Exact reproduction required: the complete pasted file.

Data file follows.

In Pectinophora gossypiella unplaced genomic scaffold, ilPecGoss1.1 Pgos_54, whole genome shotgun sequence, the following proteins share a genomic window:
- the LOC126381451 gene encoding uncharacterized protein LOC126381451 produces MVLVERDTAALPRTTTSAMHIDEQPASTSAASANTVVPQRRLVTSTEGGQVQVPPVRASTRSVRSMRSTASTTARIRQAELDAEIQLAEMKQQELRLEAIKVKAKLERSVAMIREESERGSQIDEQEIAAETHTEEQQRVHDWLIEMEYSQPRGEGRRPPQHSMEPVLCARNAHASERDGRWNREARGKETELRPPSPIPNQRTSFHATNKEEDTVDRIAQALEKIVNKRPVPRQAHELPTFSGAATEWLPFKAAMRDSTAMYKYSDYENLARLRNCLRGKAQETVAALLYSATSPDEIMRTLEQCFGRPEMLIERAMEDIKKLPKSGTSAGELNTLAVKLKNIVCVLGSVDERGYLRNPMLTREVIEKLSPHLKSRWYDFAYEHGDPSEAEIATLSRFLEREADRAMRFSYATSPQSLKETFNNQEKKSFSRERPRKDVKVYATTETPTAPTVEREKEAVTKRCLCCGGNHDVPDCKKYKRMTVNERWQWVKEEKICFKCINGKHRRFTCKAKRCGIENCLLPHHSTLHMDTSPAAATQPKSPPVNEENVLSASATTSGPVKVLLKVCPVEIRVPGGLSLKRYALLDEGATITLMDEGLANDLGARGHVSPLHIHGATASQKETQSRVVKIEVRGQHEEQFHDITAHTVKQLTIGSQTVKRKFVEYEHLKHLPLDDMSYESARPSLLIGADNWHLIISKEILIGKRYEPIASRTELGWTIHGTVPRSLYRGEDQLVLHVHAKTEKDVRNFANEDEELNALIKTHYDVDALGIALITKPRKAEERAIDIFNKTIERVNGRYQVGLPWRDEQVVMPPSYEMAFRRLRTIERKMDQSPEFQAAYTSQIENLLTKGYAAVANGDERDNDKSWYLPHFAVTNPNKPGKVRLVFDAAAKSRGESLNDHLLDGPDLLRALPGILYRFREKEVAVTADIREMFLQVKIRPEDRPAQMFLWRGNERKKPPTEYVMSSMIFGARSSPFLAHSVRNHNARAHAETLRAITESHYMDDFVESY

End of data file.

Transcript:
In Pectinophora gossypiella unplaced genomic scaffold, ilPecGoss1.1 Pgos_54, whole genome shotgun sequence, the following proteins share a genomic window:
- the LOC126381451 gene encoding uncharacterized protein LOC126381451 produces MVLVERDTAALPRTTTSAMHIDEQPASTSAASANTVVPQRRLVTSTEGGQVQVPPVRASTRSVRSMRSTASTTARIRQAELDAEIQLAEMKQQELRLEAIKVKAKLERSVAMIREESERGSQIDEQEIAAETHTEEQQRVHDWLIEMEYSQPRGEGRRPPQHSMEPVLCARNAHASERDGRWNREARGKETELRPPSPIPNQRTSFHATNKEEDTVDRIAQALEKIVNKRPVPRQAHELPTFSGAATEWLPFKAAMRDSTAMYKYSDYENLARLRNCLRGKAQETVAALLYSATSPDEIMRTLEQCFGRPEMLIERAMEDIKKLPKSGTSAGELNTLAVKLKNIVCVLGSVDERGYLRNPMLTREVIEKLSPHLKSRWYDFAYEHGDPSEAEIATLSRFLEREADRAMRFSYATSPQSLKETFNNQEKKSFSRERPRKDVKVYATTETPTAPTVEREKEAVTKRCLCCGGNHDVPDCKKYKRMTVNERWQWVKEEKICFKCINGKHRRFTCKAKRCGIENCLLPHHSTLHMDTSPAAATQPKSPPVNEENVLSASATTSGPVKVLLKVCPVEIRVPGGLSLKRYALLDEGATITLMDEGLANDLGARGHVSPLHIHGATASQKETQSRVVKIEVRGQHEEQFHDITAHTVKQLTIGSQTVKRKFVEYEHLKHLPLDDMSYESARPSLLIGADNWHLIISKEILIGKRYEPIASRTELGWTIHGTVPRSLYRGEDQLVLHVHAKTEKDVRNFANEDEELNALIKTHYDVDALGIALITKPRKAEERAIDIFNKTIERVNGRYQVGLPWRDEQVVMPPSYEMAFRRLRTIERKMDQSPEFQAAYTSQIENLLTKGYAAVANGDERDNDKSWYLPHFAVTNPNKPGKVRLVFDAAAKSRGESLNDHLLDGPDLLRALPGILYRFREKEVAVTADIREMFLQVKIRPEDRPAQMFLWRGNERKKPPTEYVMSSMIFGARSSPFLAHSVRNHNARAHAETLRAITESHYMDDFVESY